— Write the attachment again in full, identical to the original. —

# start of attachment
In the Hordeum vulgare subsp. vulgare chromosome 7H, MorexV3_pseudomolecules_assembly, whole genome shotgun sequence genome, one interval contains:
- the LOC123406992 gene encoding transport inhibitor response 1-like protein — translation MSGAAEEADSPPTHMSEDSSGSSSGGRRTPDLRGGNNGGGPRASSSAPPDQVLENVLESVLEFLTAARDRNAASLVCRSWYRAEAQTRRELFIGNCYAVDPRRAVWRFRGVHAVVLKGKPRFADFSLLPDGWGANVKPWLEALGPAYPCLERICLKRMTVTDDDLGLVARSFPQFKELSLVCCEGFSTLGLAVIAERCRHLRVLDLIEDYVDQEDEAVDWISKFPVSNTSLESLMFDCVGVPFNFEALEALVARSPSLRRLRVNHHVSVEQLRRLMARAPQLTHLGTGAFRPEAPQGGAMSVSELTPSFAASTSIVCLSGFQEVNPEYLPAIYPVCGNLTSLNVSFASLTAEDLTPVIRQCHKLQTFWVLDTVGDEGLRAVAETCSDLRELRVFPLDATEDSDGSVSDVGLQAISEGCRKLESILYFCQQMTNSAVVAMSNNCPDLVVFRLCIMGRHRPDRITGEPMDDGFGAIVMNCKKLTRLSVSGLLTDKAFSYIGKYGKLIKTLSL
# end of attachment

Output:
In the Hordeum vulgare subsp. vulgare chromosome 7H, MorexV3_pseudomolecules_assembly, whole genome shotgun sequence genome, one interval contains:
- the LOC123406992 gene encoding transport inhibitor response 1-like protein — translation MSGAAEEADSPPTHMSEDSSGSSSGGRRTPDLRGGNNGGGPRASSSAPPDQVLENVLESVLEFLTAARDRNAASLVCRSWYRAEAQTRRELFIGNCYAVDPRRAVWRFRGVHAVVLKGKPRFADFSLLPDGWGANVKPWLEALGPAYPCLERICLKRMTVTDDDLGLVARSFPQFKELSLVCCEGFSTLGLAVIAERCRHLRVLDLIEDYVDQEDEAVDWISKFPVSNTSLESLMFDCVGVPFNFEALEALVARSPSLRRLRVNHHVSVEQLRRLMARAPQLTHLGTGAFRPEAPQGGAMSVSELTPSFAASTSIVCLSGFQEVNPEYLPAIYPVCGNLTSLNVSFASLTAEDLTPVIRQCHKLQTFWVLDTVGDEGLRAVAETCSDLRELRVFPLDATEDSDGSVSDVGLQAISEGCRKLESILYFCQQMTNSAVVAMSNNCPDLVVFRLCIMGRHRPDRITGEPMDDGFGAIVMNCKKLTRLSVSGLLTDKAFSYIGKYGKLIKTLSL